With 6,251 undergraduates arriving at California State University, Dominguez Hills (CSUDH) this week, the university will usher in the largest cohort of new students in its history, marking 2019-20 as the third consecutive year of transformational enrollment growth for the university.
As of Aug. 19, 2,571 freshman and 3,637 transfer students were enrolled in CSUDH, which represents a 25 percent increase of new Toros compared to the fall semester 2018. These numbers will change when final census is taken in September; however, the universityâ€™s overall student population is estimated to reach 16,600 this fall.
The increase in the student population is due, in part, to California State Universityâ€™s (CSU) newly implemented redirection policy to address impaction across the system. First-time freshman, upper-division transfer, and Associate Degree for Transfer students who were qualified but unable to enroll in CSU campuses that had reached capacity were given the option to enroll in alternative CSU campuses, such as CSUDH.
â€œThe fact that students are now coming in record numbers speaks volumes about both the universityâ€™s commitment to provide access to the stateâ€™s citizenry and studentâ€™s intellectual hunger and desire to pursue a quality education at regional comprehensive universities like California State University, Dominguez Hills,â€ said CSUDH President Thomas A. Parham. â€œOur campus is the soil that will nourish and nurture the academic dreams and aspirations of these students and help them to prepare to meet the demands of a workplace that desperately needs the talent and skills our culturally diverse students have to offer.â€
To get an early start, 1,190 freshmen enrolled in math and English classes in the summer. A total of 6,832 incoming students attended summer orientation, providing them to opportunity to interact with fellow students and CSUDH staff to learn about campus resources, and how to navigate the student portal.
CSUDHâ€™s Facilities Services Department was busy this summer preparing the campus to meet the larger enrollment. One major addition this fall is Â the new Classroom Village.
Completed in just four months, the one-story, 12,500 square-foot building is located south of SAC-3 and west of Parking Lot 7. There are seven classrooms, one computer lab with 50 stations, and a “flex lab” classroom with 50 additional computer stations. The Classroom Village also features faculty offices and meeting rooms.
Students will also enjoy The Perch, a shady outdoor patio space in the Classroom Village for them to gather, study, and eat a fresh meals from two food trucks that will be parked nearby.
New Dining Options, Toro Tokens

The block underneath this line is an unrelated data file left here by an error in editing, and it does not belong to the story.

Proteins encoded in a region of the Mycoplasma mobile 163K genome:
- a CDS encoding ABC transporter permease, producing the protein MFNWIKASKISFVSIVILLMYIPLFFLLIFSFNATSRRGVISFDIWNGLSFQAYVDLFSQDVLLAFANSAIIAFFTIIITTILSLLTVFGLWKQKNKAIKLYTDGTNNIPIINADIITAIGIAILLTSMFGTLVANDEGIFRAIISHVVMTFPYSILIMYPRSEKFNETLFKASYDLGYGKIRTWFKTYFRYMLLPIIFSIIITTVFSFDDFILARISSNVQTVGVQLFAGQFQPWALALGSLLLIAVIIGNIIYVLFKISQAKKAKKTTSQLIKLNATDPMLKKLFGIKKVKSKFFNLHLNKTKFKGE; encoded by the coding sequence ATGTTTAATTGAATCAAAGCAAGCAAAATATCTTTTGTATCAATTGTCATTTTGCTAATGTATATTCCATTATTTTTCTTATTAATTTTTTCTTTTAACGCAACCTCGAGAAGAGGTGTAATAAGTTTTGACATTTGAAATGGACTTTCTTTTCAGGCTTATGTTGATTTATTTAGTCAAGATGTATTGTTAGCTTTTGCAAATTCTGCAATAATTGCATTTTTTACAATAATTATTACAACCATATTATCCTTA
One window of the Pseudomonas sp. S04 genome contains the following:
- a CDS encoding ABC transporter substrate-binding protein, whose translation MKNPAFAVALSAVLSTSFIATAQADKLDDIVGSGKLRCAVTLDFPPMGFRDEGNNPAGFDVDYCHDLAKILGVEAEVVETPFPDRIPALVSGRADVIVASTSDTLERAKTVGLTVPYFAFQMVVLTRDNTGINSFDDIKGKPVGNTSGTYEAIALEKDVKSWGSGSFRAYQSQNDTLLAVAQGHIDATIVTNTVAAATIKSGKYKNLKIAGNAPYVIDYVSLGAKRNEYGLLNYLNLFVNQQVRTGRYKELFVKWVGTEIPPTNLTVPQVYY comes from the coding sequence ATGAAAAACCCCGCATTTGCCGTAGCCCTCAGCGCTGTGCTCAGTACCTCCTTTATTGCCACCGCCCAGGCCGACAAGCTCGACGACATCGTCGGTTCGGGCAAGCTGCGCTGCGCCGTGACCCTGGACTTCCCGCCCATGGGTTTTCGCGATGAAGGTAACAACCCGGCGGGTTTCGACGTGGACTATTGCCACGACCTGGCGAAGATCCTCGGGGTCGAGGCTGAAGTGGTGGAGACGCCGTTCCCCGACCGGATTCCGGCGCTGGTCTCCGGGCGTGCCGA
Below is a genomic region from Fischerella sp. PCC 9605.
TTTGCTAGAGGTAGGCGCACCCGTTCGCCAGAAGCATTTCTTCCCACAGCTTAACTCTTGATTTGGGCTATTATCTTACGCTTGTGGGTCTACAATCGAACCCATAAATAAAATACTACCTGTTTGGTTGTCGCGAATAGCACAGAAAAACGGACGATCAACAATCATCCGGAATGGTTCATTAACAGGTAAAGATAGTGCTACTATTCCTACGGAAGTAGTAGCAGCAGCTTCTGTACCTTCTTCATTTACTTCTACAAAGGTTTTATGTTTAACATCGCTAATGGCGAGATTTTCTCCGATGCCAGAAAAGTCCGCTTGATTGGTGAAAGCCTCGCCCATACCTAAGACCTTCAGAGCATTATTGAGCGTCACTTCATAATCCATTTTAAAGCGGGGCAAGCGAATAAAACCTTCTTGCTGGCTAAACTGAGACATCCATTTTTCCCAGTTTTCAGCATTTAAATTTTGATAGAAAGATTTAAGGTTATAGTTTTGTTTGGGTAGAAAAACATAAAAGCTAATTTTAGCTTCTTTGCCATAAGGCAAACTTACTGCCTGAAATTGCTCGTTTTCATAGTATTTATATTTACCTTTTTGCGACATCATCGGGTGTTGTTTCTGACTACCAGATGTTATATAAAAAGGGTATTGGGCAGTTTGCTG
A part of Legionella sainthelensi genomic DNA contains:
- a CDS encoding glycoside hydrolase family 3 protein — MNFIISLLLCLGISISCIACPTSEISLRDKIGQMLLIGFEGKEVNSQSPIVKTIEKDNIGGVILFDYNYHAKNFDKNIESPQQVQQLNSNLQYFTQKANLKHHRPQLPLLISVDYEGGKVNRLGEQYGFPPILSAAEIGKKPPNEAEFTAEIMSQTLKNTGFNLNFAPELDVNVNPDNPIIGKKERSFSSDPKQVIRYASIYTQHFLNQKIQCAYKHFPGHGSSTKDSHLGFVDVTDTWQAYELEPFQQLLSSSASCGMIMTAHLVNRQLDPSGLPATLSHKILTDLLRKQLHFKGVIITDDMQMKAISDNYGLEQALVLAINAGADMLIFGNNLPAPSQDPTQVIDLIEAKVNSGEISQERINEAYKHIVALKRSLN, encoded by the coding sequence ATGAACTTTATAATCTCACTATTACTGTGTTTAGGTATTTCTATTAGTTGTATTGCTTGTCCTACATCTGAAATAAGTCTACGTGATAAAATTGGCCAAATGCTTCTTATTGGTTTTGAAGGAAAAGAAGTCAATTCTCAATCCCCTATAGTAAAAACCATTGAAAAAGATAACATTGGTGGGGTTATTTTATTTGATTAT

Adding to the Classroom Village food trucks are few new dining options in the Loker Student Union. The Green Olive opened this week, featuring the Mediterranean cuisine, which was taste-tested and well-received on campus last semester through the restaurantâ€™s food truck. Everytable, which prepares healthy, made-from-scratch meals starting at $5 is expected to open later this fall.
Environmentally conscious students now have another way on campus to help reduce landfill waste. CSUDHâ€™s Campus Dining Services and the Office of Sustainability have created the Toro Tokens program, which allows customers of Toro Fresh to opt for reusable containers when ordering food.
Toro Tokens participants will pay a one-time fee of $5 at the register when they purchase a meal from Toro Fresh. The fee, which helps support sustainable activities on campus, encourages diners to return their dirty reusable containers after finishing their meals in exchange for a token to redeem for a clean reusable container each time they dine at the Toro Fresh buffet.
To provide additional accommodations for the influx of new students, the university has secured housing at Marymount California Universityâ€™s (MCU) San Pedro Residential Community (SPRC), which is located nine miles from campus. Offered to freshmen on the University Housing waiting list, MCU has set aside 104 beds in 19 townhomes in the gated student village for Toros.
â€œThis is a great opportunity for the university as construction on our new Student Housing Building moves forward,â€ said Matthew Smith, associate vice president of Student Life and dean of students. â€œWe already have 60 students living there, and more may move in during the coming weeks. Our students have the opportunity to develop meaningful relationships with their CSUDH peers, and engage in meaningful co-curricular experiences with MCU students. Itâ€™s just a wonderful opportunity for our freshmen to live and learn in a diverse and supportive environment.â€